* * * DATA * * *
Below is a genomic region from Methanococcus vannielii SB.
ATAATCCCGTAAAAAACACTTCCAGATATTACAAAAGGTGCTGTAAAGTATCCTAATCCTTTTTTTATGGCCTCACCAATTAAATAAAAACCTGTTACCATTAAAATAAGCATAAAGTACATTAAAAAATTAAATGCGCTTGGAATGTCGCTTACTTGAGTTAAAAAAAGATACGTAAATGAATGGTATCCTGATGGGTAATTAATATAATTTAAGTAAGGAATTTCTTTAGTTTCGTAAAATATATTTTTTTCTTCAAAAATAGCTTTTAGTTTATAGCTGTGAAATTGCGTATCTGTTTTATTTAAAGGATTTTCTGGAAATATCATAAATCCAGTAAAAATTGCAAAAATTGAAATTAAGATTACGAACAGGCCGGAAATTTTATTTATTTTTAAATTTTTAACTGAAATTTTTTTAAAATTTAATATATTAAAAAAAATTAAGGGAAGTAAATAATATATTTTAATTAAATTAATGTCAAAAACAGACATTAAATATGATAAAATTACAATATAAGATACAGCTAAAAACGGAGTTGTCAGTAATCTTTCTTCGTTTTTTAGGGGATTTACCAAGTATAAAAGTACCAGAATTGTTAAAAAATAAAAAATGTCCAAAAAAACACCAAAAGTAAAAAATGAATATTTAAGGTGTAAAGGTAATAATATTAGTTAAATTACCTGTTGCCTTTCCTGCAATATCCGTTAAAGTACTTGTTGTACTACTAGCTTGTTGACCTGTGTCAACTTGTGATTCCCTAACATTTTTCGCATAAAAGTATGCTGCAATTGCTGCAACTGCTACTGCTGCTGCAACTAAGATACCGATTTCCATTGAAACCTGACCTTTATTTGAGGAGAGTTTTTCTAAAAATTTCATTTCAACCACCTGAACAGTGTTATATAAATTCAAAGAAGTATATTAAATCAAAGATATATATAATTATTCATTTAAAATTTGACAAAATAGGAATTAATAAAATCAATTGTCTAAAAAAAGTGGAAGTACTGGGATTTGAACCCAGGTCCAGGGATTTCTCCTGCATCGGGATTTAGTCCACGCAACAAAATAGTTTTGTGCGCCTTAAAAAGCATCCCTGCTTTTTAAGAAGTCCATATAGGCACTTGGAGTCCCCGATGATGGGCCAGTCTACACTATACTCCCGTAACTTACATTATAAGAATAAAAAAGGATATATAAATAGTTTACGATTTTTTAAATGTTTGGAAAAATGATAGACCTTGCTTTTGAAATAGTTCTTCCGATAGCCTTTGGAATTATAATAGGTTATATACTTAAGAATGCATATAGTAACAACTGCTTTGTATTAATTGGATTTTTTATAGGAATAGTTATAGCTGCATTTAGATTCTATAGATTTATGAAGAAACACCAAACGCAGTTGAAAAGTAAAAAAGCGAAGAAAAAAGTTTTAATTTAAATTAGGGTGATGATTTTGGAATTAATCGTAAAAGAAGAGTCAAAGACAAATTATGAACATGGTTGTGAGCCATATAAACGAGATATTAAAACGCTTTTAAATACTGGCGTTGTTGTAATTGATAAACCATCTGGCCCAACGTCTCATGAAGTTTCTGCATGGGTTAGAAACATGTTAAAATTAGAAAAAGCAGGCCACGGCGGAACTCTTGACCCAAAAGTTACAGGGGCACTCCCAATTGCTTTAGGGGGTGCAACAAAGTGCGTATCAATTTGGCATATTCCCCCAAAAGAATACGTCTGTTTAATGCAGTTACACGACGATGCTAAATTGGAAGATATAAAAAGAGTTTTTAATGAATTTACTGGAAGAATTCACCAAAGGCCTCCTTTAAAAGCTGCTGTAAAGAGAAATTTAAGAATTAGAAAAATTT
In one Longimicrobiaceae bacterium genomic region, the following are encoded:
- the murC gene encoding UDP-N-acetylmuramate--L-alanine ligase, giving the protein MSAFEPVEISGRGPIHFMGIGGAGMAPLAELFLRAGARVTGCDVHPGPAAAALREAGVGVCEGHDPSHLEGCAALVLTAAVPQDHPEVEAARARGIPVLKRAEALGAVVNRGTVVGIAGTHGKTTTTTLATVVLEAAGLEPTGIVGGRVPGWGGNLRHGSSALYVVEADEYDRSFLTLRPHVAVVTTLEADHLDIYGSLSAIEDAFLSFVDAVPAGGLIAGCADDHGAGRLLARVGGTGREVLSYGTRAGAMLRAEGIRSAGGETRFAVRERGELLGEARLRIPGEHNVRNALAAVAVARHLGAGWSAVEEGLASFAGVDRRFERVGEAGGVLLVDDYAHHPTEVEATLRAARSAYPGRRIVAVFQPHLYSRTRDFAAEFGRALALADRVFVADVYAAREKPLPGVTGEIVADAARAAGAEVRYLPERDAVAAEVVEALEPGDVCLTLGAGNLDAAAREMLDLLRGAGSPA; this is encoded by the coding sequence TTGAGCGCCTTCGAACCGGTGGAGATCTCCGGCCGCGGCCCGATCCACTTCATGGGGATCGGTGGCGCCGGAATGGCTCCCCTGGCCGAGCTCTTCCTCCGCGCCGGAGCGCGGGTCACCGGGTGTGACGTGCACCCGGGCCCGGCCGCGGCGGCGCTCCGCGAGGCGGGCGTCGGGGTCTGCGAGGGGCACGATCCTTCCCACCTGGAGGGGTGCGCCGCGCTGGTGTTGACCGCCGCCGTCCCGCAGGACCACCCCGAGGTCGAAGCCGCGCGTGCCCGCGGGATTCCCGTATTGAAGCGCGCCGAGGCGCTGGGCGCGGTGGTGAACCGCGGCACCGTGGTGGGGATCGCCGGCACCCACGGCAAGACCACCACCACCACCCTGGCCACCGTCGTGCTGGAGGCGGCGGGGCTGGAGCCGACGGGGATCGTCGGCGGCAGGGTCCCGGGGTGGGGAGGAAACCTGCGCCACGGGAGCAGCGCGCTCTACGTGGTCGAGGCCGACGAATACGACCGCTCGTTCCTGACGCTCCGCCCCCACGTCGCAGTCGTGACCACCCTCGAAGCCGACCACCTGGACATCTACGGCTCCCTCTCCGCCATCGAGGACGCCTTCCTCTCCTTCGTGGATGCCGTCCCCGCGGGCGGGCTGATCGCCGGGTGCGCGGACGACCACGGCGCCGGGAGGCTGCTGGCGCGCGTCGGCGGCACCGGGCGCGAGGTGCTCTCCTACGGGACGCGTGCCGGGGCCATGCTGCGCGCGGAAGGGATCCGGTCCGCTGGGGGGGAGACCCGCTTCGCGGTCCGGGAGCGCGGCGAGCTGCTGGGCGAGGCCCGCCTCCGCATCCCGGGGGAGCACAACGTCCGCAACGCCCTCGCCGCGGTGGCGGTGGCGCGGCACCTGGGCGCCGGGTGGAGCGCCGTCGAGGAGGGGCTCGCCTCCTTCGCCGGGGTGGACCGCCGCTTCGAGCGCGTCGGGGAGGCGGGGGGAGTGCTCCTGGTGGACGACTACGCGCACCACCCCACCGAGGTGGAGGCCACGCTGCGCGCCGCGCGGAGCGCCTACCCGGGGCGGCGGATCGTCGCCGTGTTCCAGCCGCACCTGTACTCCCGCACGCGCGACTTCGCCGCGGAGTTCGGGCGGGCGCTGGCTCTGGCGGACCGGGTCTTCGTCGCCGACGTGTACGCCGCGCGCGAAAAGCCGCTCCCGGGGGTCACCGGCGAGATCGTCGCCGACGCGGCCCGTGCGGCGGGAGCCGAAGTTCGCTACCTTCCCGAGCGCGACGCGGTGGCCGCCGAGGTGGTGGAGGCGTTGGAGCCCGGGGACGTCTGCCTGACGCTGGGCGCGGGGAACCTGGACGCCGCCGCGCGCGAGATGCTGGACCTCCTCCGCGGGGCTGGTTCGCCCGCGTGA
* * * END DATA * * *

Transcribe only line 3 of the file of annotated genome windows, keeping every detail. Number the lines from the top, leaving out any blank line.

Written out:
In one Longimicrobiaceae bacterium genomic region, the following are encoded: